Letters to the Editor April 30

So much to cheer about
There are great things happening in Ojai Unified.
Here are some highlights you may not have heard about. Our students are getting a new bus! Pre-COVID, a bus was needed, but now more than ever, an additional bus will help us safely transport students to and from school as well as to sporting events!
We are also putting the finishing touches on the new library at Nordhoff High School, and it is beautiful! 
I wish I could add a picture here, but instead invite you to the OUSD website and look forward to a time we can invite the public to come on campus to see it in person. 
The new cafeteria at Matilija Middle School is up and running and is a must-see also. The bright Matilija red and the large doors that open on to the shaded patio are an incredible improvement. 
If you haven’t had the chance to see San Antonio School, swing by and see for yourself. 
We are so grateful to the community for their support of Measure J and Measure K! Improvements have been made at every school, but the biggest improvement is having smiling student faces back on campus. Their joy is contagious this spring.
But that won’t end with the spring. Summer school will continue bringing students on campus for fun, engaging learning! And it is free to any student wishing to participate. So much to cheer about!
I would be remiss if I did not mention how these exciting improvements were brought about. Every single staff member in our district has spent the last year working above and beyond for our students. 
At the helm of this work has been Dr. Tiffany Morse, our superintendent, who since joining us has been named Woman of the Year in Ventura County and Superintendent of the Year. 
We are lucky to have such excellence throughout the district and, as a community member, a parent, and a school board member I am grateful for the work that has been done and excited for the future of our schools. 
— Shelly Griffen is a member of the OUSD school board.

Let’s work together
At the April 20 Ojai Unified School District school board meeting, I mentioned that an item I wanted the district to improve was its relationship with the Ojai Valley News.
Within the next 24 hours, the OVN Editorial Board chose instead to print a cartoon attacking the board and its superintendent.
 I believe it is the job of both the board and the local paper to build support in the community for working together to create and ensure a positive climate in our valley. Friday’s editorial quoted me as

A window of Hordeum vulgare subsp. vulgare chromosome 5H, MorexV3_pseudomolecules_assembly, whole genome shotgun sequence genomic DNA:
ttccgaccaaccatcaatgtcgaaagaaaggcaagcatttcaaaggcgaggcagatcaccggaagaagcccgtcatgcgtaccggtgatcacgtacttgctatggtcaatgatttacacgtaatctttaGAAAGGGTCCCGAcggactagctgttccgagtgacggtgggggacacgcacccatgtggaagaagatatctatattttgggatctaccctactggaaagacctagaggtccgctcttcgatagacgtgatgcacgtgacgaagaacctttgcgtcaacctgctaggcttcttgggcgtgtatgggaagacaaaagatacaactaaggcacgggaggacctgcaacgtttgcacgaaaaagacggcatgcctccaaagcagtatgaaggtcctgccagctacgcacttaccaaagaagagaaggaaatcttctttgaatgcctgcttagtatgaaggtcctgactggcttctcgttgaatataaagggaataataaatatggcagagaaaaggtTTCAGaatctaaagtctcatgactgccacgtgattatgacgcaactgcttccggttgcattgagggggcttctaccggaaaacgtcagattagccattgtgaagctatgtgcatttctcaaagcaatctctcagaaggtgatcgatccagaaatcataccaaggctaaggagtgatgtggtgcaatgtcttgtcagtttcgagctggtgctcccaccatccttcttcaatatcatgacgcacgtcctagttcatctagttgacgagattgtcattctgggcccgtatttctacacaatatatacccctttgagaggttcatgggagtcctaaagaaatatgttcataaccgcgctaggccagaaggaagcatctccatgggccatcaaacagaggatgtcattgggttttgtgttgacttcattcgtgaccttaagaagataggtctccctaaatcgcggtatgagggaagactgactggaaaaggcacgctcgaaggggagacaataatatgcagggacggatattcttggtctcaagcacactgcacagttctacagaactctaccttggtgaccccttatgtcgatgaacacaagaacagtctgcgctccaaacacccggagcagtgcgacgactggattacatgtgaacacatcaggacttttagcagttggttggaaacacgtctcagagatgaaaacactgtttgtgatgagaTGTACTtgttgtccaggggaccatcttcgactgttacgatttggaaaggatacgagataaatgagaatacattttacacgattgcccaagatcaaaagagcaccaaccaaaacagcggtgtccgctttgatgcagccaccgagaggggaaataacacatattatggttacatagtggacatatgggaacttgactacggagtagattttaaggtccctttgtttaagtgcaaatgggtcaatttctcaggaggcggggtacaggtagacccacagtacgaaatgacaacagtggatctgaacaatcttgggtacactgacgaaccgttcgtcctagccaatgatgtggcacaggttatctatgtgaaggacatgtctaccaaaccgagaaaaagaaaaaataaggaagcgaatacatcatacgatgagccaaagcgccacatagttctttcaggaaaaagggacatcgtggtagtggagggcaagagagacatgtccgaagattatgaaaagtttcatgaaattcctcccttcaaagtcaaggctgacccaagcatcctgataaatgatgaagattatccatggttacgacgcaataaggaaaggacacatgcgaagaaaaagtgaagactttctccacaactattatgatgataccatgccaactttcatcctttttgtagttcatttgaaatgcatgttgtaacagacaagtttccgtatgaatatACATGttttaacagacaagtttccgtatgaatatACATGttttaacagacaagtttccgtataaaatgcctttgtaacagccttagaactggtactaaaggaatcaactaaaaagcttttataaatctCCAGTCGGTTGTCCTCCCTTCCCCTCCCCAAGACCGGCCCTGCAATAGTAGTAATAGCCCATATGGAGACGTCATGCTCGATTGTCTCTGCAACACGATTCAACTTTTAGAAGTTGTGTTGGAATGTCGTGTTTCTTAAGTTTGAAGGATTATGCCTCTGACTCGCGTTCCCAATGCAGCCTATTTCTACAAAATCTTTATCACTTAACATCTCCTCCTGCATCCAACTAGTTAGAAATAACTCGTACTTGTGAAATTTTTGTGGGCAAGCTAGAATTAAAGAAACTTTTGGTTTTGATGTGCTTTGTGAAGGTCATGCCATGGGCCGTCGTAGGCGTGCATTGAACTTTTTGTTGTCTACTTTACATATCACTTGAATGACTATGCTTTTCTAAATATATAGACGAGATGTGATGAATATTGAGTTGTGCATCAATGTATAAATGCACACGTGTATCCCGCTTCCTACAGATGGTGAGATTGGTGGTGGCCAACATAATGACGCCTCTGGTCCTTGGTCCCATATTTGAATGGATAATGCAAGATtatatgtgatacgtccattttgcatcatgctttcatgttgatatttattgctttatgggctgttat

saying our board handbook was “not us.”
I feel the paper’s constant barrage against the district is also “not us” as a community. I believe a vast majority of the community does not wish the local paper to only persistently attack OUSD.
However, I believe our community has the right to voice input on the decisions the board makes. I believe it is important for the board to listen to all comments, positive and negative.
When a new member is elected, as in Ojai this election, it is important to help the newly elected member orient to the role. We are working on a handbook to improve this process. Our work is not complete as we try to set commonly agreed upon principles and practices for effective board governance on how best to work together.
In response to the April 23 editorial cartoon, a “no surprises” rule is merely an extremely common practice of letting the superintendent know if we have questions that require collecting data not already in our
 packets, so that she can come prepared. A question to clarify an issue or one prompted by discussion, is entirely appropriate to ask it at the board meeting.
 Let’s work together to recreate the community we all moved here for!
— Jane Weil is president of the OUSD school board.


One of best leaders in valley
The April 23 editorial cartoon depicted Ojai Unified School District Superintendent Dr. Tiffany Morse jogging along, ponytail swishing from her baseball cap as she pulls a little dog representing the school board.
Whatever the Ojai Valley News hoped to convey by this cartoon was lost in the firestorm over its personalization, which trivializes one of the best leaders in our valley. 
It is hard to imagine a male leader being depicted in this way. This is just one tiny example of the tsunami of stereotypical images and language our girls and young women see and hear all the time. The 100-plus comments on Superintendent Morse's Facebook page in reaction to this cartoon attest to her high regard in the community. Of course, the OVN has a right to be critical. Hopefully, that criticism won't also contribute to a society that still struggles to see women as powerful, competent leaders.

Shelve fever dream projects
Re: your April 16 article, “Electric motions spark debate”:
Kudos to Councilman Randy Haney for showing disappointment in the efforts of the “Climate Emergency Mobilization Committee” in a recent meeting. 
Bringing sophomoric suggestions for actions and expecting the city staff to do the legwork and analysis is a waste of precious resources. 
A serious effort begins with an analysis demonstrating measurable improvement in air quality for Ojai for any proposal, followed by a return on investment analysis. 
City Manager James Vega pointed out the obvious prohibitive cost impact of converting to electric vehicles now. It’s a noble effort to have a goal of going to electric everything, but the reality is that battery technology requires one more quantum improvement before it is competitive with fossil fuels. The electric grid in California is clearly not up to major increases in power demand from more electric cars or homes.
As a taxpayer, in these financially troubled times, I encourage the council to focus its time and resources on critical infrastructure, state water, and health and safety issues that benefit all residents and shelve any progressive fever dream projects.


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